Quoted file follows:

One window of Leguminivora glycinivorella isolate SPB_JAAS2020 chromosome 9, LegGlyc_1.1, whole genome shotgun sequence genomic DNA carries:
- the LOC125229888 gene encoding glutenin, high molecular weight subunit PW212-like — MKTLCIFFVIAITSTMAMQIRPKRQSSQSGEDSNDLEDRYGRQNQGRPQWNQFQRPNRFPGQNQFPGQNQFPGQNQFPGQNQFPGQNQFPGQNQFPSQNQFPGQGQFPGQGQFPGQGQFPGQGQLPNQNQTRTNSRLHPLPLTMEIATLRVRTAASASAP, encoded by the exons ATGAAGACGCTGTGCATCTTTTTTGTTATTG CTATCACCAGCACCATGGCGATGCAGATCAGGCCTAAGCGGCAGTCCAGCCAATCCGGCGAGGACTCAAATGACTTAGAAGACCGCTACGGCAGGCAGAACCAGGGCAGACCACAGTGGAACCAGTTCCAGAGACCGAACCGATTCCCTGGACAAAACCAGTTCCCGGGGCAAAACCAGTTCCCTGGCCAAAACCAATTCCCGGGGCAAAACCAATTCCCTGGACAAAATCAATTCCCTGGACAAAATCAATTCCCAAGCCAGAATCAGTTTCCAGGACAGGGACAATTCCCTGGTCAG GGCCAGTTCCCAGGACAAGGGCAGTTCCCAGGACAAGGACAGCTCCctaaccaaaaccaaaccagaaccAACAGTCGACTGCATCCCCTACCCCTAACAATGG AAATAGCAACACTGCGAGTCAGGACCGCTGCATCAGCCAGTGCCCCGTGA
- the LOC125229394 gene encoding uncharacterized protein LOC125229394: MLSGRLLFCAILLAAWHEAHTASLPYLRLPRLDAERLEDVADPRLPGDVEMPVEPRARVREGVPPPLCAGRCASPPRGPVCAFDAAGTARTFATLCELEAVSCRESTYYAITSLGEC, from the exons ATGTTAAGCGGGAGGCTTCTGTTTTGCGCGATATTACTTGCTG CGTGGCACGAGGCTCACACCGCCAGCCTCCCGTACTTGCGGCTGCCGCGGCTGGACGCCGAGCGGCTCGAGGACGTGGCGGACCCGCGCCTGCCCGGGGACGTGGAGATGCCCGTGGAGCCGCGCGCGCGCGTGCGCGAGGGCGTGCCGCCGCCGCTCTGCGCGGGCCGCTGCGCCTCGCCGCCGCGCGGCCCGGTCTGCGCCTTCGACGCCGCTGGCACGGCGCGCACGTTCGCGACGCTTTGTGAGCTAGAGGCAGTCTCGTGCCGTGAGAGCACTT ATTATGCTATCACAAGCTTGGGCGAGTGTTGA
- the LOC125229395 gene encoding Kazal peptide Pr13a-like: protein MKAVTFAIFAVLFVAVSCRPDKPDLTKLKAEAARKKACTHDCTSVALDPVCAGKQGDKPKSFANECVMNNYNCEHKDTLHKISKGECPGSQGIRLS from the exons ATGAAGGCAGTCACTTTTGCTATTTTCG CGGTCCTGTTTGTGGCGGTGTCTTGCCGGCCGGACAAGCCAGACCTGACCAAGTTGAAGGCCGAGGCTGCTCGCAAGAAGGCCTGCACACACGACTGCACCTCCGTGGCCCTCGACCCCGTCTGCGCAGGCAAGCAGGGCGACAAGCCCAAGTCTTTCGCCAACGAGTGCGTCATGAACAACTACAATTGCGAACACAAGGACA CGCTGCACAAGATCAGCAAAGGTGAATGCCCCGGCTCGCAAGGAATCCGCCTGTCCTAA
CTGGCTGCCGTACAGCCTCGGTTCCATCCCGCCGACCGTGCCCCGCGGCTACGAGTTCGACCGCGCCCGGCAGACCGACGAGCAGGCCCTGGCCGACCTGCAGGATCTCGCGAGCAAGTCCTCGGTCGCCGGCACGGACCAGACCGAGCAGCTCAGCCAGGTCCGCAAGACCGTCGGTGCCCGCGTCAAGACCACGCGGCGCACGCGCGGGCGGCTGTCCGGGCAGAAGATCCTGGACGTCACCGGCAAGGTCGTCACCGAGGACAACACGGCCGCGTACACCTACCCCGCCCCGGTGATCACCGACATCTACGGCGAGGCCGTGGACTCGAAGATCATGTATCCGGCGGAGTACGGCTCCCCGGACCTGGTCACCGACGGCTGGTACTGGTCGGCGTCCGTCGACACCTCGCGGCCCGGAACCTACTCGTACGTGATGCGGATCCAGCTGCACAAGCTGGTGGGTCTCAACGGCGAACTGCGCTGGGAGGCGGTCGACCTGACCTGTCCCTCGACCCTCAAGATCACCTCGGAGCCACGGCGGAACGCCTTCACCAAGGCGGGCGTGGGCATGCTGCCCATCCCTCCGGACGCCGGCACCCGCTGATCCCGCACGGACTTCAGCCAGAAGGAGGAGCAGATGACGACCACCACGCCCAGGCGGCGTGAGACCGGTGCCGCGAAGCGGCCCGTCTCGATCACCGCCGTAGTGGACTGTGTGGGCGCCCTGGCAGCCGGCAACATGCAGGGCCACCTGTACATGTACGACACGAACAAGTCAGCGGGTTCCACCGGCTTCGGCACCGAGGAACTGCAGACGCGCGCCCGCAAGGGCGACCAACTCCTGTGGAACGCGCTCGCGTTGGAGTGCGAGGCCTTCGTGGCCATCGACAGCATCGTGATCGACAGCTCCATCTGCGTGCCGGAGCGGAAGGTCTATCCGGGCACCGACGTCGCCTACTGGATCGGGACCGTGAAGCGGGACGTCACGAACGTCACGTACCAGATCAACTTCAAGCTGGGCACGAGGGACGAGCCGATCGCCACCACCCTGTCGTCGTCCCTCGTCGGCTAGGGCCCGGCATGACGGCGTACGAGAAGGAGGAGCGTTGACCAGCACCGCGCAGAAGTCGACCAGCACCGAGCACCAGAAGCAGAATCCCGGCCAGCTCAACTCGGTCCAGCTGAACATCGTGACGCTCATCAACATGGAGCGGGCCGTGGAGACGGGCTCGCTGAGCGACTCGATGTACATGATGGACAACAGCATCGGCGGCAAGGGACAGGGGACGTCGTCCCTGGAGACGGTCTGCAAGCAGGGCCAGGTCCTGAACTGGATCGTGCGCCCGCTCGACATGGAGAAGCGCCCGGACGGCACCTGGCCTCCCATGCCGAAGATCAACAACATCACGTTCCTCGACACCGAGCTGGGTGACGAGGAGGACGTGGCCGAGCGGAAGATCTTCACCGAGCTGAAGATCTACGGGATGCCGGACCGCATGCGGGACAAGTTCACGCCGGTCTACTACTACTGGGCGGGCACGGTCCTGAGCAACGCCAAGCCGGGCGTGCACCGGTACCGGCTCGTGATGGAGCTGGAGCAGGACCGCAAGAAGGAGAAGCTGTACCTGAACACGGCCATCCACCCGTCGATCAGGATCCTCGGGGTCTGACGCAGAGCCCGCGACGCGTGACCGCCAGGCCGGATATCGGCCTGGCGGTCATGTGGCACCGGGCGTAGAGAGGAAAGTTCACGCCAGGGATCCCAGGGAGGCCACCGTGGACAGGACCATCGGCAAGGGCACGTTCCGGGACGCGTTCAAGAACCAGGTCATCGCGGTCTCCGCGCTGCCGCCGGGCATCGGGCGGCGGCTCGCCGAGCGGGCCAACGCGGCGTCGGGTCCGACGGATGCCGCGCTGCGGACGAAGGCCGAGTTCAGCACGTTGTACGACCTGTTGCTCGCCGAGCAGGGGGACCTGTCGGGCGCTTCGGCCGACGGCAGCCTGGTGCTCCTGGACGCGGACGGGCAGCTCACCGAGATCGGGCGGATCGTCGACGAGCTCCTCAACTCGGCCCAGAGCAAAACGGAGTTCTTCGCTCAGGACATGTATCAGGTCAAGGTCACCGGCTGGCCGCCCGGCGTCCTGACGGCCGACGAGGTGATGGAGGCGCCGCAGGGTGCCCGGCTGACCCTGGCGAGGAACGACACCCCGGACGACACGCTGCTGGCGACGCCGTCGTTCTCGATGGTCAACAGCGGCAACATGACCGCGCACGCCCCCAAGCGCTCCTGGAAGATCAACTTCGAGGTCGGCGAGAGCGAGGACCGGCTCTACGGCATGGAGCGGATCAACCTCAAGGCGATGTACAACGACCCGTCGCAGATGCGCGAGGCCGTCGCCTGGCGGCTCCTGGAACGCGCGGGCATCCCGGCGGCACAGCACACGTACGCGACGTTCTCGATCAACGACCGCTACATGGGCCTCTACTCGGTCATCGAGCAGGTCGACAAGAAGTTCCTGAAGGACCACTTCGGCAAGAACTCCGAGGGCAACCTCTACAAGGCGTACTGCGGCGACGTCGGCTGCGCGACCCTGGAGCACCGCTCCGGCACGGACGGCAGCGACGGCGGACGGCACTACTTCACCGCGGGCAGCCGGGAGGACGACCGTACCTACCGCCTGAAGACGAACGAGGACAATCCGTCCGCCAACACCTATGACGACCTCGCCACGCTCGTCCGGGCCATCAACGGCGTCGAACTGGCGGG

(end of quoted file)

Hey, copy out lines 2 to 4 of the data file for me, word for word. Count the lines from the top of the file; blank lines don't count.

- the LOC125229888 gene encoding glutenin, high molecular weight subunit PW212-like — MKTLCIFFVIAITSTMAMQIRPKRQSSQSGEDSNDLEDRYGRQNQGRPQWNQFQRPNRFPGQNQFPGQNQFPGQNQFPGQNQFPGQNQFPGQNQFPSQNQFPGQGQFPGQGQFPGQGQFPGQGQLPNQNQTRTNSRLHPLPLTMEIATLRVRTAASASAP, encoded by the exons ATGAAGACGCTGTGCATCTTTTTTGTTATTG CTATCACCAGCACCATGGCGATGCAGATCAGGCCTAAGCGGCAGTCCAGCCAATCCGGCGAGGACTCAAATGACTTAGAAGACCGCTACGGCAGGCAGAACCAGGGCAGACCACAGTGGAACCAGTTCCAGAGACCGAACCGATTCCCTGGACAAAACCAGTTCCCGGGGCAAAACCAGTTCCCTGGCCAAAACCAATTCCCGGGGCAAAACCAATTCCCTGGACAAAATCAATTCCCTGGACAAAATCAATTCCCAAGCCAGAATCAGTTTCCAGGACAGGGACAATTCCCTGGTCAG GGCCAGTTCCCAGGACAAGGGCAGTTCCCAGGACAAGGACAGCTCCctaaccaaaaccaaaccagaaccAACAGTCGACTGCATCCCCTACCCCTAACAATGG AAATAGCAACACTGCGAGTCAGGACCGCTGCATCAGCCAGTGCCCCGTGA
- the LOC125229394 gene encoding uncharacterized protein LOC125229394: MLSGRLLFCAILLAAWHEAHTASLPYLRLPRLDAERLEDVADPRLPGDVEMPVEPRARVREGVPPPLCAGRCASPPRGPVCAFDAAGTARTFATLCELEAVSCRESTYYAITSLGEC, from the exons ATGTTAAGCGGGAGGCTTCTGTTTTGCGCGATATTACTTGCTG CGTGGCACGAGGCTCACACCGCCAGCCTCCCGTACTTGCGGCTGCCGCGGCTGGACGCCGAGCGGCTCGAGGACGTGGCGGACCCGCGCCTGCCCGGGGACGTGGAGATGCCCGTGGAGCCGCGCGCGCGCGTGCGCGAGGGCGTGCCGCCGCCGCTCTGCGCGGGCCGCTGCGCCTCGCCGCCGCGCGGCCCGGTCTGCGCCTTCGACGCCGCTGGCACGGCGCGCACGTTCGCGACGCTTTGTGAGCTAGAGGCAGTCTCGTGCCGTGAGAGCACTT ATTATGCTATCACAAGCTTGGGCGAGTGTTGA
- the LOC125229395 gene encoding Kazal peptide Pr13a-like: protein MKAVTFAIFAVLFVAVSCRPDKPDLTKLKAEAARKKACTHDCTSVALDPVCAGKQGDKPKSFANECVMNNYNCEHKDTLHKISKGECPGSQGIRLS from the exons ATGAAGGCAGTCACTTTTGCTATTTTCG CGGTCCTGTTTGTGGCGGTGTCTTGCCGGCCGGACAAGCCAGACCTGACCAAGTTGAAGGCCGAGGCTGCTCGCAAGAAGGCCTGCACACACGACTGCACCTCCGTGGCCCTCGACCCCGTCTGCGCAGGCAAGCAGGGCGACAAGCCCAAGTCTTTCGCCAACGAGTGCGTCATGAACAACTACAATTGCGAACACAAGGACA CGCTGCACAAGATCAGCAAAGGTGAATGCCCCGGCTCGCAAGGAATCCGCCTGTCCTAA